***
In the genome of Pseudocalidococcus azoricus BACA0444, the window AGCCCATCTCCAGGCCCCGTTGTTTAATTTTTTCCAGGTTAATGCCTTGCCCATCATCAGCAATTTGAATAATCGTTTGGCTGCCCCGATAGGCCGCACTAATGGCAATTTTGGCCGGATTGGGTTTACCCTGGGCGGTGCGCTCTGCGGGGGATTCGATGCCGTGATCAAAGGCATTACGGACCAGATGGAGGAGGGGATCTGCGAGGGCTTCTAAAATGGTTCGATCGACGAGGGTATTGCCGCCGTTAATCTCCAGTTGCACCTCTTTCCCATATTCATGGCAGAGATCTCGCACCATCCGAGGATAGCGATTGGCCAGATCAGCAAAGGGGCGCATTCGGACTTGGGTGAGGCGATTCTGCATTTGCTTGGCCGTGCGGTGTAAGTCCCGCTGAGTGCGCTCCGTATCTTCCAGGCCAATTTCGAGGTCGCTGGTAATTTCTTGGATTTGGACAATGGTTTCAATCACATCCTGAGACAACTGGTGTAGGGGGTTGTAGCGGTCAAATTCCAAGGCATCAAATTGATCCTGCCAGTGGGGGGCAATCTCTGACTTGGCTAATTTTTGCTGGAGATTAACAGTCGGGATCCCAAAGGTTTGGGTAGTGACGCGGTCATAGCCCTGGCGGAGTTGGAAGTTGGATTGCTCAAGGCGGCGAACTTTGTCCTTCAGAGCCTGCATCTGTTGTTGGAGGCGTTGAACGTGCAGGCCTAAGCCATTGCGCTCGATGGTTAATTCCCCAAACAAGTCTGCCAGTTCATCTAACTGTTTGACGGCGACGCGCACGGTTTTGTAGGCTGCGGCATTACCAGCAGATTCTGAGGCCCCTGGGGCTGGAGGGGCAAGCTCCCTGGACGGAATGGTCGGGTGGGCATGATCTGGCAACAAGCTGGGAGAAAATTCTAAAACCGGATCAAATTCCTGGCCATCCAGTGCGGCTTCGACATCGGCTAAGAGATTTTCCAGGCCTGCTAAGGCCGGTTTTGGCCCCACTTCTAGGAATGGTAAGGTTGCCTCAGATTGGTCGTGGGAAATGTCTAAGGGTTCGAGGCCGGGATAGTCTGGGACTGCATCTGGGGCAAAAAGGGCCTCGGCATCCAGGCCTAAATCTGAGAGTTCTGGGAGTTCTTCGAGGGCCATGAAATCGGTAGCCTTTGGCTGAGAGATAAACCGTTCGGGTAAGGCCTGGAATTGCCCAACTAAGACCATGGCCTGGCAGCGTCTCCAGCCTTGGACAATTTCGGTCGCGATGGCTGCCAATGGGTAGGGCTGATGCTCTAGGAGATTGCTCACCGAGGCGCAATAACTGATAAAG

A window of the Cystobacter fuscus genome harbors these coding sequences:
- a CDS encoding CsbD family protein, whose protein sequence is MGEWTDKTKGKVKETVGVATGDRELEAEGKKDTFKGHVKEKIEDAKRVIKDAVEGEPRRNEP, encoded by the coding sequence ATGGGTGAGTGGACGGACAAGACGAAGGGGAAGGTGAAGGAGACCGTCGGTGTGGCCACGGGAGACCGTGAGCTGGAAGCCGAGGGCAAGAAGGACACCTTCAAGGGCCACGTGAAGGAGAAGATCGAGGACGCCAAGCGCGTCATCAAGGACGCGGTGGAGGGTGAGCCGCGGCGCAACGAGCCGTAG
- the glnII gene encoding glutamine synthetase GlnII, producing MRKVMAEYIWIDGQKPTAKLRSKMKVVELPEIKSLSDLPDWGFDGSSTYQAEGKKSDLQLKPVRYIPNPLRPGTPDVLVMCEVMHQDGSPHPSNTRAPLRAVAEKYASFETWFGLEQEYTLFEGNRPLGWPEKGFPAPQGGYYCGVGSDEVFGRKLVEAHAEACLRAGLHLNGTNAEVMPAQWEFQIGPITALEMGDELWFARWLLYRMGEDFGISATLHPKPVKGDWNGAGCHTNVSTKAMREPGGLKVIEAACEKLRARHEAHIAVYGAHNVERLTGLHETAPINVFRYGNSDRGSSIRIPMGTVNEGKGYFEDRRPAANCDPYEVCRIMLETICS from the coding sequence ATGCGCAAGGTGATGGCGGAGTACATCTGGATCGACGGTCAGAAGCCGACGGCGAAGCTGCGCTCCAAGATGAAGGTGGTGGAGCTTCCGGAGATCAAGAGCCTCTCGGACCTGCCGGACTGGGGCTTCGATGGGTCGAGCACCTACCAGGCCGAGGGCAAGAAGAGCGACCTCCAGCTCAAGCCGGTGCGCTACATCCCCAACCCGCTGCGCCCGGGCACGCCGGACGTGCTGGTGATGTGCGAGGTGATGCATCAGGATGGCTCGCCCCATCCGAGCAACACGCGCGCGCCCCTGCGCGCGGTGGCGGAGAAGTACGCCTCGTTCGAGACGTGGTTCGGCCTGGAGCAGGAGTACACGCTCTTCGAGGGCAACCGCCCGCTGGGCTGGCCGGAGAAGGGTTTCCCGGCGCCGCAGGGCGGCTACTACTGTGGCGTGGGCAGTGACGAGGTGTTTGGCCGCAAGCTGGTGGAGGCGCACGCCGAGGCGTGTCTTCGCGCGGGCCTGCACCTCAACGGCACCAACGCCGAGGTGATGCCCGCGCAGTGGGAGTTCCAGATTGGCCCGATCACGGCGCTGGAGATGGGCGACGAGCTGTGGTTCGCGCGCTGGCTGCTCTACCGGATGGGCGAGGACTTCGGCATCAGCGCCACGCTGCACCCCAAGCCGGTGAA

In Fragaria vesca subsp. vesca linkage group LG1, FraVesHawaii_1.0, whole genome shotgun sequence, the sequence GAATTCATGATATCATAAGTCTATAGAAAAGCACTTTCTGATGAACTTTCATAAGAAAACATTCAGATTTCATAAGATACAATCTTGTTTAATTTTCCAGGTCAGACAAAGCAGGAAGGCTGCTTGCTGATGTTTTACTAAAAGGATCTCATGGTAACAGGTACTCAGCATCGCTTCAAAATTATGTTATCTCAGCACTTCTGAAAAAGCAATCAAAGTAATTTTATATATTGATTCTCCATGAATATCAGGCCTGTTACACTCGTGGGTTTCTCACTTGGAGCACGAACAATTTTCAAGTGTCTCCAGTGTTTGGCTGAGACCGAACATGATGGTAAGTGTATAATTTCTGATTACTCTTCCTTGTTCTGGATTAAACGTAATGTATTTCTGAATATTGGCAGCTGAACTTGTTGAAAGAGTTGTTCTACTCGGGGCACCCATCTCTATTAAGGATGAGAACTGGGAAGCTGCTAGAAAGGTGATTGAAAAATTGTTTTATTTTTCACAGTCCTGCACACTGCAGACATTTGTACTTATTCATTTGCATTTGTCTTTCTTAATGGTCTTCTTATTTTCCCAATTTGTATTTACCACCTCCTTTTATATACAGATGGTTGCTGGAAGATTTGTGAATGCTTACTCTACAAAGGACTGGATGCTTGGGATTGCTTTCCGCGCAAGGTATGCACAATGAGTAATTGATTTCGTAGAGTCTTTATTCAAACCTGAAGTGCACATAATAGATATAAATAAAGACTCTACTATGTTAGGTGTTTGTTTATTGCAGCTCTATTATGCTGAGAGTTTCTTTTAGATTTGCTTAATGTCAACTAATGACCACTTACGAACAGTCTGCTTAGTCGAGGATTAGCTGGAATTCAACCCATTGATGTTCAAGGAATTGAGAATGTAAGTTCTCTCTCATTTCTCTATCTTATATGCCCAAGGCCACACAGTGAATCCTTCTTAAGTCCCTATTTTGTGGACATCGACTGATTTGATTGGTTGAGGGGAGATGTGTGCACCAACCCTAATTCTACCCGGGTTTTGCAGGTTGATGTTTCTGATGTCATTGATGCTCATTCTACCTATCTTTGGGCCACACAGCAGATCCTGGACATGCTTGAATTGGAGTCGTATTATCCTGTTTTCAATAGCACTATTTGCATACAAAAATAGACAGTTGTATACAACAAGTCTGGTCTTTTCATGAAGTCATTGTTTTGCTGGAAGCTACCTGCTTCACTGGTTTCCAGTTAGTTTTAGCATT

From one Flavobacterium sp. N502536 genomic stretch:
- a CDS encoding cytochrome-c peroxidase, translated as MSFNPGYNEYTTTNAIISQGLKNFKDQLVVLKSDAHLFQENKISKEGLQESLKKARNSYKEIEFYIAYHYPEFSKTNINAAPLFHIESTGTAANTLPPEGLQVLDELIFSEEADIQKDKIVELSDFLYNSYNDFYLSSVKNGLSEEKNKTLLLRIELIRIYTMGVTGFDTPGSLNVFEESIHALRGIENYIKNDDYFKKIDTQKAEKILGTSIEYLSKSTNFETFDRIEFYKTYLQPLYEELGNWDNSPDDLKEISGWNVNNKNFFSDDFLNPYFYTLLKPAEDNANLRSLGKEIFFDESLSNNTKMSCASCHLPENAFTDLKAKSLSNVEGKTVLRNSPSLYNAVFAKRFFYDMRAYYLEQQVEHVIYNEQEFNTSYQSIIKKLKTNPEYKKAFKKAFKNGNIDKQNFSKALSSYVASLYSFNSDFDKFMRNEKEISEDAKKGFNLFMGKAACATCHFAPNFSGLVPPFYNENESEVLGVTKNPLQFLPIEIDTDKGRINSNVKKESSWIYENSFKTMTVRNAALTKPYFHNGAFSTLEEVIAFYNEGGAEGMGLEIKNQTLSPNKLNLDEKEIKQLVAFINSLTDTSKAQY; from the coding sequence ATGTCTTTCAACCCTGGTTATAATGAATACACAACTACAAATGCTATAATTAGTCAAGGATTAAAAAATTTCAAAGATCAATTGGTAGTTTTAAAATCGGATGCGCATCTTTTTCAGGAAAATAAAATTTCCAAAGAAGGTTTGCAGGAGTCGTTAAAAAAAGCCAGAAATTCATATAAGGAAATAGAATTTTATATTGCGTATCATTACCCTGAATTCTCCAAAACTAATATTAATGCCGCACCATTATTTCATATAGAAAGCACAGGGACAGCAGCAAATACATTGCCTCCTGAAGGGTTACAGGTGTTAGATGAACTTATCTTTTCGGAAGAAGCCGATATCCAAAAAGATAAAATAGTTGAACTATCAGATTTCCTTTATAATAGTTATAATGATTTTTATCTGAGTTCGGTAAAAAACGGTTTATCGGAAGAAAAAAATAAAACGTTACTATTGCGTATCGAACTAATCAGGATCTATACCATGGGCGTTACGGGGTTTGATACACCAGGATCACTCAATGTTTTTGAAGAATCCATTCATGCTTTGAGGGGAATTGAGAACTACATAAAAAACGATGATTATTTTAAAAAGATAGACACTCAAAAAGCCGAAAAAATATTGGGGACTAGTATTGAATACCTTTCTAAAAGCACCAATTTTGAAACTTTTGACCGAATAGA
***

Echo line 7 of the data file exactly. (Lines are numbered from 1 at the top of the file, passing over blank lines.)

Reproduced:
- a CDS encoding cytochrome-c peroxidase, translated as MSFNPGYNEYTTTNAIISQGLKNFKDQLVVLKSDAHLFQENKISKEGLQESLKKARNSYKEIEFYIAYHYPEFSKTNINAAPLFHIESTGTAANTLPPEGLQVLDELIFSEEADIQKDKIVELSDFLYNSYNDFYLSSVKNGLSEEKNKTLLLRIELIRIYTMGVTGFDTPGSLNVFEESIHALRGIENYIKNDDYFKKIDTQKAEKILGTSIEYLSKSTNFETFDRIEFYKTYLQPLYEELGNWDNSPDDLKEISGWNVNNKNFFSDDFLNPYFYTLLKPAEDNANLRSLGKEIFFDESLSNNTKMSCASCHLPENAFTDLKAKSLSNVEGKTVLRNSPSLYNAVFAKRFFYDMRAYYLEQQVEHVIYNEQEFNTSYQSIIKKLKTNPEYKKAFKKAFKNGNIDKQNFSKALSSYVASLYSFNSDFDKFMRNEKEISEDAKKGFNLFMGKAACATCHFAPNFSGLVPPFYNENESEVLGVTKNPLQFLPIEIDTDKGRINSNVKKESSWIYENSFKTMTVRNAALTKPYFHNGAFSTLEEVIAFYNEGGAEGMGLEIKNQTLSPNKLNLDEKEIKQLVAFINSLTDTSKAQY; from the coding sequence ATGTCTTTCAACCCTGGTTATAATGAATACACAACTACAAATGCTATAATTAGTCAAGGATTAAAAAATTTCAAAGATCAATTGGTAGTTTTAAAATCGGATGCGCATCTTTTTCAGGAAAATAAAATTTCCAAAGAAGGTTTGCAGGAGTCGTTAAAAAAAGCCAGAAATTCATATAAGGAAATAGAATTTTATATTGCGTATCATTACCCTGAATTCTCCAAAACTAATATTAATGCCGCACCATTATTTCATATAGAAAGCACAGGGACAGCAGCAAATACATTGCCTCCTGAAGGGTTACAGGTGTTAGATGAACTTATCTTTTCGGAAGAAGCCGATATCCAAAAAGATAAAATAGTTGAACTATCAGATTTCCTTTATAATAGTTATAATGATTTTTATCTGAGTTCGGTAAAAAACGGTTTATCGGAAGAAAAAAATAAAACGTTACTATTGCGTATCGAACTAATCAGGATCTATACCATGGGCGTTACGGGGTTTGATACACCAGGATCACTCAATGTTTTTGAAGAATCCATTCATGCTTTGAGGGGAATTGAGAACTACATAAAAAACGATGATTATTTTAAAAAGATAGACACTCAAAAAGCCGAAAAAATATTGGGGACTAGTATTGAATACCTTTCTAAAAGCACCAATTTTGAAACTTTTGACCGAATAGA